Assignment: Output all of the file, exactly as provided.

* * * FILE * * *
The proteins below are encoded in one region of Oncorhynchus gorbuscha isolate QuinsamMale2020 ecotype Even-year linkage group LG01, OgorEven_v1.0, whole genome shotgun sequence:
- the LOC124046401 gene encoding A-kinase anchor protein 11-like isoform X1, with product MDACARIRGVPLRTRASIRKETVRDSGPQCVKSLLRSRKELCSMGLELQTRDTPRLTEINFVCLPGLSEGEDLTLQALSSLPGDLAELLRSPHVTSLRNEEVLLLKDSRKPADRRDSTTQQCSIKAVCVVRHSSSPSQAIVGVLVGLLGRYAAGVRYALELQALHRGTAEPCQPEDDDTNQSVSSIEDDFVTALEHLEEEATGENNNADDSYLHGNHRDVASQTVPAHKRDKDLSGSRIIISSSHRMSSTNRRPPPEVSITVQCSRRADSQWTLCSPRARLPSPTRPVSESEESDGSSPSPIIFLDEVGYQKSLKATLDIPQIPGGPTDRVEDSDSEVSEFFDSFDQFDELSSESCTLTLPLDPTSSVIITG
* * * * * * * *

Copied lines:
The proteins below are encoded in one region of Oncorhynchus gorbuscha isolate QuinsamMale2020 ecotype Even-year linkage group LG01, OgorEven_v1.0, whole genome shotgun sequence:
- the LOC124046401 gene encoding A-kinase anchor protein 11-like isoform X1, with product MDACARIRGVPLRTRASIRKETVRDSGPQCVKSLLRSRKELCSMGLELQTRDTPRLTEINFVCLPGLSEGEDLTLQALSSLPGDLAELLRSPHVTSLRNEEVLLLKDSRKPADRRDSTTQQCSIKAVCVVRHSSSPSQAIVGVLVGLLGRYAAGVRYALELQALHRGTAEPCQPEDDDTNQSVSSIEDDFVTALEHLEEEATGENNNADDSYLHGNHRDVASQTVPAHKRDKDLSGSRIIISSSHRMSSTNRRPPPEVSITVQCSRRADSQWTLCSPRARLPSPTRPVSESEESDGSSPSPIIFLDEVGYQKSLKATLDIPQIPGGPTDRVEDSDSEVSEFFDSFDQFDELSSESCTLTLPLDPTSSVIITG